Conference Theme: Whither Eastern Asian Liberals?: The Aspirations and Anxieties of International Law in Taiwan, Korea, and Japan
Globally, national populism and antiforeignism are currently on the rise. Furthermore, sovereign states tend to lean toward adopting anti-internationalist foreign policy which unsurprisingly leads to international disputes. In other words, there has been a decline in liberal order and democracy that support international law and vice versa; and the Northeast Asian countries (jurisdictions), Taiwan, Korea, and Japan, are no exception to this. Although the corrosion of liberalism is particularly evident in terms of the security, history, and territorial sovereignty in the aforementioned region; the possibility of this overshadowing the shared values among these three jurisdictions (e.g., the protection of fundamental human rights and democracy) is a serious concern.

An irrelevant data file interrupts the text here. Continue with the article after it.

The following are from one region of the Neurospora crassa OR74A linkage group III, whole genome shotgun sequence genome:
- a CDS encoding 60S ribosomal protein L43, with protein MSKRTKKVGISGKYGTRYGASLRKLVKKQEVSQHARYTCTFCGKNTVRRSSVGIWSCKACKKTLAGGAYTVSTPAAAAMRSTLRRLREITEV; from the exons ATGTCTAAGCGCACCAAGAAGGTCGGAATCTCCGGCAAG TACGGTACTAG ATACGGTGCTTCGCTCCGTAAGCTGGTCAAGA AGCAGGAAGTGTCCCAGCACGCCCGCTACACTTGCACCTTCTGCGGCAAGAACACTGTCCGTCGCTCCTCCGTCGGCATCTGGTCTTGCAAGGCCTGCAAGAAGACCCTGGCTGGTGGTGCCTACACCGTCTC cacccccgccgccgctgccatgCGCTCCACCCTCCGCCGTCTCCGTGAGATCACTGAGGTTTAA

The conference seeks to explore how international law can and should work toward protecting and promoting liberal order as well as developing international cooperation.
All academics, practitioners, lawyers, and government officials worldwide are invited to submit a proposal.
Proposals for papers that focus on the following areas with respect the three mentioned jurisdictions and other countries are welcome:

  • theory and history of international law
  • international organizations
  • international dispute settlement
  • security
  • international humanitarian law
  • international environmental and energy laws
  • the Law of the Sea
  • international commercial law
  • private international law
  • international trade and investment law
  • international human rights law (IHRL)

Proposals must be emailed to by 29 February 2020.